An innovative ultrasonography device that has been developed with the future of space health in mind has hitched a ride on SpaceX's Dragon cargo resupply mission. The Translational Research Institute for Space Health, or TRISH, at Baylor College of Medicine is supporting the product's first user demo in space.
The Butterfly iQ device was developed by Connecticut-based Butterfly Network Inc. (NYSE: BFLY) and is "the world's first handheld, single-probe whole-body ultrasound system using semiconductor technology," according to a press release.
TRISH has been supporting the device's development since the organization realized the impact it can have on astronauts' ability to administer their own health care.
"NASA is returning to the moon and our astronauts will need to be more self-reliant when it comes to medical care. TRISH is investing in innovations that enable healthcare to be provided in new ways," says Dr. Dorit Donoviel, director of TRISH, in the release. "On deep space missions, tools such as the Butterfly iQ will help the astronauts monitor themselves for concerns such as kidney stones, fluid in the lungs, blood clots and swelling of the optic nerve."
When the device reaches the International Space Station, the astronauts will provide feedback on how they used the device, the quality of the produced ultrasound images, and the efficiency of image acquisition.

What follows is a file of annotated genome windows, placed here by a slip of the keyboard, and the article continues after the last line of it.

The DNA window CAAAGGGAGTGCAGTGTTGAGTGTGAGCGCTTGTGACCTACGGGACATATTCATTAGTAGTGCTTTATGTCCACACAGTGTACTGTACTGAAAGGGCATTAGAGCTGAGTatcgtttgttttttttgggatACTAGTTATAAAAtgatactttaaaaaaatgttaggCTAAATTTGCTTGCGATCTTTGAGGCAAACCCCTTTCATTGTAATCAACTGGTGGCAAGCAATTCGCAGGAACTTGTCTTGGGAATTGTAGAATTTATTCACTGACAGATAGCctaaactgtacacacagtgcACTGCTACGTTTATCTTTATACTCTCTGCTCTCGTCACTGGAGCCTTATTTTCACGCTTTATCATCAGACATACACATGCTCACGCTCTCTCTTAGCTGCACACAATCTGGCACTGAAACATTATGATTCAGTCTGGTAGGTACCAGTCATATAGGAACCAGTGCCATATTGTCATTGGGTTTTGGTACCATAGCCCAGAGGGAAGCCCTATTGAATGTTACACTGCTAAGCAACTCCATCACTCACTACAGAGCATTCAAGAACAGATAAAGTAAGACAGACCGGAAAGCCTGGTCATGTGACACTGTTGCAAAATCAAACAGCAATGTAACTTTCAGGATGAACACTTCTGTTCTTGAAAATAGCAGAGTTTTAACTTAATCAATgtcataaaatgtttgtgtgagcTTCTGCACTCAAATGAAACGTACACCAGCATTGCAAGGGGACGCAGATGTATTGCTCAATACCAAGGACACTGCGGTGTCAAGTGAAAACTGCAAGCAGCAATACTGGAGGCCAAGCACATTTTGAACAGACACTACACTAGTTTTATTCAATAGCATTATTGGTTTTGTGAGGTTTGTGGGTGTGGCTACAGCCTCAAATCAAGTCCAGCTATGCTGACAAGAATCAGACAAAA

"We're thrilled that TRISH has identified the potential of Butterfly iQ to advance care delivery in remote – and extremely remote – care settings. We are confident that the iQ's combination of diagnostic power, portability, reliability and ease of use will prove a useful addition to the medical toolkit of the International Space Station," said Dr. Todd Fruchterman, president and CEO of Butterfly Network, in the release. "It is an honor to know that a Butterfly device will help NASA safeguard the health of its incredible astronauts by providing actionable diagnostic insights."
The device was recently introduced into CHI St. Luke's Health point of cair practice — specifically for COVID-19 treatment. Dr. Jose Diaz-Gomez, an anesthesiologist and ultrasonography expert at the hospital, says the Butterfly iQ's portable ultrasonography technology has been a key diagnostic tool in his team's point of care for COVID-19 patients.
Moving beyond the pandemic, Diaz-Gomez explained the pertinent use of lower cost, portable ultrasound tools like Butterfly iQ to increase access to health care — even here on earth.
"In conditions that are dynamic, you want to have a diagnostic tool that, over time as you're treating a patient, you can see meaningful changes — good or bad," Diaz-Gomez previously told InnovationMap. "The pandemic has enabled us to use — from the initial care to when they are on the ventilator — ultrasonography to see the changes in the patient's' lungs."
TRISH is focused on identifying and supporting technologies like Butterfly iQ through its network of space health experts, BCM, and NASA, which recently granted renewal for its TRISH partnership granted renewal for its TRISH partnership earlier this year. NASA will continue to work with TRISH to conduct biomedical research geared at protecting astronauts in deep space through 2028.